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Re: getrandom and getentropy
Joerg Sonnenberger wrote:
> > There's nothing wrong with the general idea of entropy estimation as
> > implemented in NetBSD-current. If you run -current on your hypothetical
> > emulator, it will calculate an entropy estimate of zero, and
> > /dev/random will block, as it should. The question we are trying to
> > decide in this thread is whether getentropy() (and consequently, based
> > on nia's list, things like openssl) should also block when this
> > happens, and I'm saying they should.
> How should it known that it is not running on real physical hardware
> with random timing vs a deterministic environment with a programmable
> timing pattern? Hint: it can't.
Of course it can't, and I never said it could. Since -current assigns
an entropy estimate of zero to all timestamp sources, any system that
doesn't have an entropy seed nor a hardware RNG (real or emulated)
will have a total entropy estimate of zero, whether it's running on
real hardware or in an emulator.
> Estimating entropy correctly is hard
> even from an external perspective of the system. It can be done somewhat
> reasonable if there is no whitening step involved and the actual
> physical process can be modelled (e.g. for microphone noise or a lava
> lamp), but it is still dangerous. See the mess of the Intel ICH random
> number generator where the floating diode accidentially got connected
> during the die shrink. So yes, the idea that the kernel can do more
> than completely guessing entropy for processes that designed to provide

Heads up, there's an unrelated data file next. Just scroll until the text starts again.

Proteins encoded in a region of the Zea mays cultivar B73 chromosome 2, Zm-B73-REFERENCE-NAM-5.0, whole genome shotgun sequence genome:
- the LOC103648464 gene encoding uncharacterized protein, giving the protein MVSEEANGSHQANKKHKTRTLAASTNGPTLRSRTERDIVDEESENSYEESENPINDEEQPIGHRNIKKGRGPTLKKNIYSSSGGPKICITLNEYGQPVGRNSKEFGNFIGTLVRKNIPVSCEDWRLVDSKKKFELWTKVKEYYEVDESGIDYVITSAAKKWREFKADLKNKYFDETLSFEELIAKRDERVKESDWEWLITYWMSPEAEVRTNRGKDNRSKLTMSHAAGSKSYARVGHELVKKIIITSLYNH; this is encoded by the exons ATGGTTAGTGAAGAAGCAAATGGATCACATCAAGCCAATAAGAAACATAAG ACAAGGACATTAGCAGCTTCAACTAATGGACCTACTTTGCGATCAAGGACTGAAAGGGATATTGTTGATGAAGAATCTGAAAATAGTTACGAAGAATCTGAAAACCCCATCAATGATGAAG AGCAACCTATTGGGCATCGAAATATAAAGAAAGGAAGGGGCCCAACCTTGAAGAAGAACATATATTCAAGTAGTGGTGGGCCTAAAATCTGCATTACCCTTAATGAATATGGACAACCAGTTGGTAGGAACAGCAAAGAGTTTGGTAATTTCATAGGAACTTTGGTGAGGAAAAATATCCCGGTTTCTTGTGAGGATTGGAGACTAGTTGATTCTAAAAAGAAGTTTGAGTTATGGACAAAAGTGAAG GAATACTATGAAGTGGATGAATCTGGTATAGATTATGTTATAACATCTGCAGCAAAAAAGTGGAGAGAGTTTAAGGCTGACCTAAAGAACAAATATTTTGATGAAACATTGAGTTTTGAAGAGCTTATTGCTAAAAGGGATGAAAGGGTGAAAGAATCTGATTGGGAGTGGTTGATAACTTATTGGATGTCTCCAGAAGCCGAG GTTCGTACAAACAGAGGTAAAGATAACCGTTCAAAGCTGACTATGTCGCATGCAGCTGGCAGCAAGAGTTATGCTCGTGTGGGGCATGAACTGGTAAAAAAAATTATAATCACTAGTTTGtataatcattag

> entropy is extremely questionable
I'm having trouble parsing the "processes that designed" part, but
otherwise I mostly agree.
> and therefore the idea that it makes sense to block in random places
> is the same.
The "random places" pun aside, since -current doesn't actually do
anything particularly questionable, I don't see how that follows.
> The operator is
> responsible for providing enough entropy during the boot process" is not
> really different from what we did before, just without all the voodoo.
The question is what should happen when the operator fails to do that.
Not that most computers even have "operators" nowadays.
> Few programs need to be aware of it at all.
Based on nia's list, some programs that do need to be aware are using
getentropy(). Both Linux and FreeBSD block in getentropy() when the
system thinks it lacks entropy, and I think NetBSD ought to behave
equally responsibly. OpenBSD always thinks it has entropy, so it
makes no difference whether it specifies blocking behavior for
getentropy() or not.
Andreas Gustafsson, gson%gson.org@localhost
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